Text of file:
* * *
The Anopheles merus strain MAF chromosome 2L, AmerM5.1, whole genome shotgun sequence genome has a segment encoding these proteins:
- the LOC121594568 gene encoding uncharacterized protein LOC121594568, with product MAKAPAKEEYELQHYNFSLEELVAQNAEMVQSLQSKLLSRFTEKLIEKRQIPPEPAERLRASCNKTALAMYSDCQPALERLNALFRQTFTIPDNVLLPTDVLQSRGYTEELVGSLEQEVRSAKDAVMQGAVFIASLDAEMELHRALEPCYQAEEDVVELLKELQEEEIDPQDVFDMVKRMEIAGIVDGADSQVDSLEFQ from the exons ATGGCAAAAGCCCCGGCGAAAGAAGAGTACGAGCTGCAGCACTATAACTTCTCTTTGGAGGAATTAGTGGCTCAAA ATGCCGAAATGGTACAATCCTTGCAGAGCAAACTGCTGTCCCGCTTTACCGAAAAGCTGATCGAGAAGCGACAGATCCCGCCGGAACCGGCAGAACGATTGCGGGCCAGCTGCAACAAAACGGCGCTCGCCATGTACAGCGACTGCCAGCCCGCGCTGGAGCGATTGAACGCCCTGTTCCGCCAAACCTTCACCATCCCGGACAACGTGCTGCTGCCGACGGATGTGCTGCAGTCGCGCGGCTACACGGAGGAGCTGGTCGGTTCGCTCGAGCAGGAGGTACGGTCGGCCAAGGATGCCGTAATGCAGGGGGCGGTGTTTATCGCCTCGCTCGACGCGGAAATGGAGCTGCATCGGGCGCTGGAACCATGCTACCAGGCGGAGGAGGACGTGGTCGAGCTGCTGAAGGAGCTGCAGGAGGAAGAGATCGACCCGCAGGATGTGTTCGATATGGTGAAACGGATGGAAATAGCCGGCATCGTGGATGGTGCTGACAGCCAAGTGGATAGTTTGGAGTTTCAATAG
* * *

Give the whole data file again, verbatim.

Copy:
The Anopheles merus strain MAF chromosome 2L, AmerM5.1, whole genome shotgun sequence genome has a segment encoding these proteins:
- the LOC121594568 gene encoding uncharacterized protein LOC121594568, with product MAKAPAKEEYELQHYNFSLEELVAQNAEMVQSLQSKLLSRFTEKLIEKRQIPPEPAERLRASCNKTALAMYSDCQPALERLNALFRQTFTIPDNVLLPTDVLQSRGYTEELVGSLEQEVRSAKDAVMQGAVFIASLDAEMELHRALEPCYQAEEDVVELLKELQEEEIDPQDVFDMVKRMEIAGIVDGADSQVDSLEFQ from the exons ATGGCAAAAGCCCCGGCGAAAGAAGAGTACGAGCTGCAGCACTATAACTTCTCTTTGGAGGAATTAGTGGCTCAAA ATGCCGAAATGGTACAATCCTTGCAGAGCAAACTGCTGTCCCGCTTTACCGAAAAGCTGATCGAGAAGCGACAGATCCCGCCGGAACCGGCAGAACGATTGCGGGCCAGCTGCAACAAAACGGCGCTCGCCATGTACAGCGACTGCCAGCCCGCGCTGGAGCGATTGAACGCCCTGTTCCGCCAAACCTTCACCATCCCGGACAACGTGCTGCTGCCGACGGATGTGCTGCAGTCGCGCGGCTACACGGAGGAGCTGGTCGGTTCGCTCGAGCAGGAGGTACGGTCGGCCAAGGATGCCGTAATGCAGGGGGCGGTGTTTATCGCCTCGCTCGACGCGGAAATGGAGCTGCATCGGGCGCTGGAACCATGCTACCAGGCGGAGGAGGACGTGGTCGAGCTGCTGAAGGAGCTGCAGGAGGAAGAGATCGACCCGCAGGATGTGTTCGATATGGTGAAACGGATGGAAATAGCCGGCATCGTGGATGGTGCTGACAGCCAAGTGGATAGTTTGGAGTTTCAATAG